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Policy Analysis

Presenter: Susan Goodwin

Discussant: Phillip Jones

Time: 4:30-6:30pm, 24 September 2009 (refreshments at 4:30pm for 5:00pm start)

Venue: Room 351, Education Building (A35), The University of Sydney

Policy analysis: Analysing policy as discourse, by Susan Goodwin

A range of approaches to policy analysis suggest that policy is the result of complex negotiations and contestations that take place to a significant extent within language and discourse/s. This presentation will provide an account of the ways in which policy has come to be understood as discourse, and what this means for how (and why) policy is subjected to analysis. Nancy Fraser’s (1989) influential work on needs discourses, and Stephen Ball’s (1993) work on education policy are discussed in this account. The main aim of the presentation is to introduce the ‘What’s the Problem Represented to Be?’ tool for analysis of policy as discourse. This tool, developed by Carol Bacchi, enables analysts to focus on how problems are represented in policy and how policy subjects are constituted through problem representations. The usefulness of Bacchi’s approach is explored through examples from research on policies relating to indigenous communities, gender equity and educational inequalities. The presentation will conclude with a discussion of the role of policy analysis – do we undertake policy analysis in order to solve or address problems or in order to participate in struggles over meaning?

The importance of policy failure, by Phillip Jones

Competing and contrasting models of policy have become numerous, their differences (as Sue Goodwin has suggested) “usually focussed on distinguishing between the different relationships between knowledge and politics.” This response to Sue Goodwin’s presentation addresses the problem of explanation when policy (as content, as process, as discourse, as conflict) is deemed by policy actors to have failed. Explaining failure is proposed as a useful approach to sorting out some of the key differences between differing views of policy.

About the presenters

Dr Susan Goodwin teaches and researches in the area of policy studies in the Faculty of Education and Social Work at the University of Sydney. Her research focuses gender and social policy, the welfare state and welfare service provision, and community capacity building. Her experience undertaking policy analysis includes research on gender equity policy, social policy and young people, welfare-to work policies, community capacity building policies, and most recently social housing policies and the social inclusion agenda. She is an author of a number of papers and two books: Finkelstein, J. and Goodwin, S. (2005) The Sociological Bent: inside metro culture. Melbourne: Thomson and Fawcett, B., Goodwin, S., Meagher, G. and R. Phillips (2009) Social Policy for Social Change: Tackling issues in health welfare and social services. Melbourne: Palgrave MacMillan (forthcoming)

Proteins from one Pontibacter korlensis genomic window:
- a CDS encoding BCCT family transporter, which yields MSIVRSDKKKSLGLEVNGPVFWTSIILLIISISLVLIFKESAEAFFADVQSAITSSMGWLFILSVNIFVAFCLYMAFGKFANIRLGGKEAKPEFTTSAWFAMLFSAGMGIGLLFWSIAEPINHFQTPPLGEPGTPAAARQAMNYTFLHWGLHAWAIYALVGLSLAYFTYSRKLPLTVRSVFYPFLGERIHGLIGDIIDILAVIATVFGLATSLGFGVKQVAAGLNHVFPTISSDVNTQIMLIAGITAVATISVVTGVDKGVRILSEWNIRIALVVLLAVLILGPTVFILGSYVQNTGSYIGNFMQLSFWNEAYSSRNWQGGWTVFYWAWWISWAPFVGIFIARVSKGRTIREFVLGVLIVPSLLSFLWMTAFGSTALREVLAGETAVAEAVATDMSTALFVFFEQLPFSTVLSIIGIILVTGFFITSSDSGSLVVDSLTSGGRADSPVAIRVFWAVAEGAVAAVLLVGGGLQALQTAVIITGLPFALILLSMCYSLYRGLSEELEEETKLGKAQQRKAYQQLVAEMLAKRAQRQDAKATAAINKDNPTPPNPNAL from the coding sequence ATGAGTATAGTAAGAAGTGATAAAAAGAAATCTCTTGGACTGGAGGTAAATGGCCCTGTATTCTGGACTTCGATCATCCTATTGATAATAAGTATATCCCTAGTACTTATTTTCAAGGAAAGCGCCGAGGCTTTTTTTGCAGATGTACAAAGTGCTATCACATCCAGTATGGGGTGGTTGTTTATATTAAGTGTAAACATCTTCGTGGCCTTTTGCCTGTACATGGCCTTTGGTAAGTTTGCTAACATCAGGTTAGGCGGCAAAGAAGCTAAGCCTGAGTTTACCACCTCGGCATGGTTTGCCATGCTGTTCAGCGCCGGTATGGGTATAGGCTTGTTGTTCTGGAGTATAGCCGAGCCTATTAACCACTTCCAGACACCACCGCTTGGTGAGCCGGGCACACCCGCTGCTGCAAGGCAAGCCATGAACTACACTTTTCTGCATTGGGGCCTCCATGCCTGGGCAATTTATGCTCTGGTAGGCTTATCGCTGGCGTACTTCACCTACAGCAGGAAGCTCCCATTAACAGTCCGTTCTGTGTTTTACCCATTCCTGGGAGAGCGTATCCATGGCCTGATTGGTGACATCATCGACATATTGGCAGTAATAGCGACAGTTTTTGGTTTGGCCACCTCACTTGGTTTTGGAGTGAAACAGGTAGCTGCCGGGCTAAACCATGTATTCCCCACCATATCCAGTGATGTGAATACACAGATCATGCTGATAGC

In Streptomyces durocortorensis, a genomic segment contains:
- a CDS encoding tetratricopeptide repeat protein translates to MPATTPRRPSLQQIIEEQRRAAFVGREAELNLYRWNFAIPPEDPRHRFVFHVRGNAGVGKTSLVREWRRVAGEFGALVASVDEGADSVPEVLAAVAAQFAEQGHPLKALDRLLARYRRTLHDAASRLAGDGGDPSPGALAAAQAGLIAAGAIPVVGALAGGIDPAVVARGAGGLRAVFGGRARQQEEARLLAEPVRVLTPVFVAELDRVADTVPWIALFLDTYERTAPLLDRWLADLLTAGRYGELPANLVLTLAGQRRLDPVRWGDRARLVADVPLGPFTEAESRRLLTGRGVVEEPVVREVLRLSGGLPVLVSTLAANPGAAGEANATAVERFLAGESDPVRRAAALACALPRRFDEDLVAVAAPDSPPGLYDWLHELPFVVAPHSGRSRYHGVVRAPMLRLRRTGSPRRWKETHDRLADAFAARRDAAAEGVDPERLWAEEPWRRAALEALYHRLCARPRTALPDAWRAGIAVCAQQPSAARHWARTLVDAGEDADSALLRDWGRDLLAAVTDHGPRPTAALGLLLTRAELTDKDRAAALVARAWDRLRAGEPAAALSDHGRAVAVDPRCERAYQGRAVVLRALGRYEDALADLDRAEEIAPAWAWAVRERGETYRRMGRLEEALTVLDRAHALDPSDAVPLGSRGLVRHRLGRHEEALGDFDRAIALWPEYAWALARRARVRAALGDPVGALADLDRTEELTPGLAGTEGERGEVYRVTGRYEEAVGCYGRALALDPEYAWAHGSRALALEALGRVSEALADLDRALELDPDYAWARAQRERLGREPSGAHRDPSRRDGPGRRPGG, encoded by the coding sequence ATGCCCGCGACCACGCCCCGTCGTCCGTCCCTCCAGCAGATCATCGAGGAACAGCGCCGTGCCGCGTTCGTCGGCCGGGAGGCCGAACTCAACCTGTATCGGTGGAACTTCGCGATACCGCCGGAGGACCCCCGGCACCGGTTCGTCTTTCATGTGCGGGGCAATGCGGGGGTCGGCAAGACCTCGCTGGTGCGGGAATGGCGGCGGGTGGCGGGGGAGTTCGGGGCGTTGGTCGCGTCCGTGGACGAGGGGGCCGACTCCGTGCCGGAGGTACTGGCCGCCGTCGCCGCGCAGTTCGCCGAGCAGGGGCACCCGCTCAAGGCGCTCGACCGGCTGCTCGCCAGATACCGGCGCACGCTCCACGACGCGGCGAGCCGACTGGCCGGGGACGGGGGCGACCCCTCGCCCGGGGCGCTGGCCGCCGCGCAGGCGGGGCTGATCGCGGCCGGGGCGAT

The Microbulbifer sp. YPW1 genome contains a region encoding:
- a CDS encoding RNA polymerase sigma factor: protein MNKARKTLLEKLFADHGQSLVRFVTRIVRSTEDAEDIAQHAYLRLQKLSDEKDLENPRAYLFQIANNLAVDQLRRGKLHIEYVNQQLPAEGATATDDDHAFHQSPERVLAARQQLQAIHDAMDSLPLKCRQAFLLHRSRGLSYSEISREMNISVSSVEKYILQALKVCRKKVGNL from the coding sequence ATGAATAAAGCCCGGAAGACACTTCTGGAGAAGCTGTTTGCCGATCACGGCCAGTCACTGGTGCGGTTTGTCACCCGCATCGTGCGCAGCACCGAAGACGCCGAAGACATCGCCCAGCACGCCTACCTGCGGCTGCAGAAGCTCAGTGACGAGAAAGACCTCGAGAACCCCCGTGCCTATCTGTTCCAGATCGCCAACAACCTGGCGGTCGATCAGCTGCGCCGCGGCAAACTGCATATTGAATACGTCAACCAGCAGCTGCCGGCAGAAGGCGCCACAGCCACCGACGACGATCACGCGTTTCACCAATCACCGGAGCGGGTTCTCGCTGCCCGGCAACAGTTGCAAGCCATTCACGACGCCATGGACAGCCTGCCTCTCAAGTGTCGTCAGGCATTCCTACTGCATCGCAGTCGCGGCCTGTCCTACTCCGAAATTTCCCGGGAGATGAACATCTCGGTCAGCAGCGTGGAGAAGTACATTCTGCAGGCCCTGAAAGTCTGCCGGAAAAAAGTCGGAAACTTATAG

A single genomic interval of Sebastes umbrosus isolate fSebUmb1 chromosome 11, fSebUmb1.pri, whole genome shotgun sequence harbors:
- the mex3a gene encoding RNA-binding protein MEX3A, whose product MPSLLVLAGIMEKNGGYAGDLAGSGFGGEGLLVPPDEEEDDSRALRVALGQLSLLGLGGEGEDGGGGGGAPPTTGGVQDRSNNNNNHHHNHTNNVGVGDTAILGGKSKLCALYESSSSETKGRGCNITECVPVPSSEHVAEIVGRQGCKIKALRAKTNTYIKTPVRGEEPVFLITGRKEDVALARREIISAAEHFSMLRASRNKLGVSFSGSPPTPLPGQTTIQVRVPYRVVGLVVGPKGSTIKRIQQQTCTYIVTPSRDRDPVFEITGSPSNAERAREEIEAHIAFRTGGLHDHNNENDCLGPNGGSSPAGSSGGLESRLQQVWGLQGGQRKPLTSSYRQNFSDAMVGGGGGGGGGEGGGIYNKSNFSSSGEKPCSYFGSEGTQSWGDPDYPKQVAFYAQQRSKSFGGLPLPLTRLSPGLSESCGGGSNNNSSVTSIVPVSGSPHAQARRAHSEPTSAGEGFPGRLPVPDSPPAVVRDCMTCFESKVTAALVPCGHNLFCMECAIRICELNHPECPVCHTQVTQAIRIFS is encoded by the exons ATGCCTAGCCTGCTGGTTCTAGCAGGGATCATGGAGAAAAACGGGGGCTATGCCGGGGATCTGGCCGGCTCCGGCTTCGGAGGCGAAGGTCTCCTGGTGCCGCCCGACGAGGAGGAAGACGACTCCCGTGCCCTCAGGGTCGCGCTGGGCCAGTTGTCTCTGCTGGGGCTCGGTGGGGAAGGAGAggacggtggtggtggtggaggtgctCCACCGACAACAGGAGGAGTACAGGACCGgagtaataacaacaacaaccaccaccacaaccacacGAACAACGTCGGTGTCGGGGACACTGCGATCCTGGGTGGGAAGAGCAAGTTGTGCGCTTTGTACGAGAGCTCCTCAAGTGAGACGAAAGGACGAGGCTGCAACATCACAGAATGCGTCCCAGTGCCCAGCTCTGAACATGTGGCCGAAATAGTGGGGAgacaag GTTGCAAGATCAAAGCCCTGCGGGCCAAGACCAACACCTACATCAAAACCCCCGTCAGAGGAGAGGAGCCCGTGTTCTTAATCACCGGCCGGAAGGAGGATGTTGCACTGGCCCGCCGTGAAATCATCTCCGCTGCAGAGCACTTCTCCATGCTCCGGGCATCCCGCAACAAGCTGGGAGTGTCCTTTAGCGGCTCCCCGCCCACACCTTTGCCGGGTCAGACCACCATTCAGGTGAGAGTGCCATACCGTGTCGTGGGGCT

Professor Phillip Jones is best known for his pioneering work on the education policies, programs and strategies of key multilateral agencies. His work on the World Bank, UNESCO, and the UN itself combines historical analysis of organisational changed and development with analysis of evolving policy frameworks and processes within the agencies. This work sheds light on prospects for global educational development in the context of poverty alleviation.

Session archive

  • Session recording MP3 (NA).
  • Presentation slides PDF (TBA MB)

References & recommended readings

  • TBA


The link to the author of this blog "Lina Markauskaite" does not appear to be working.
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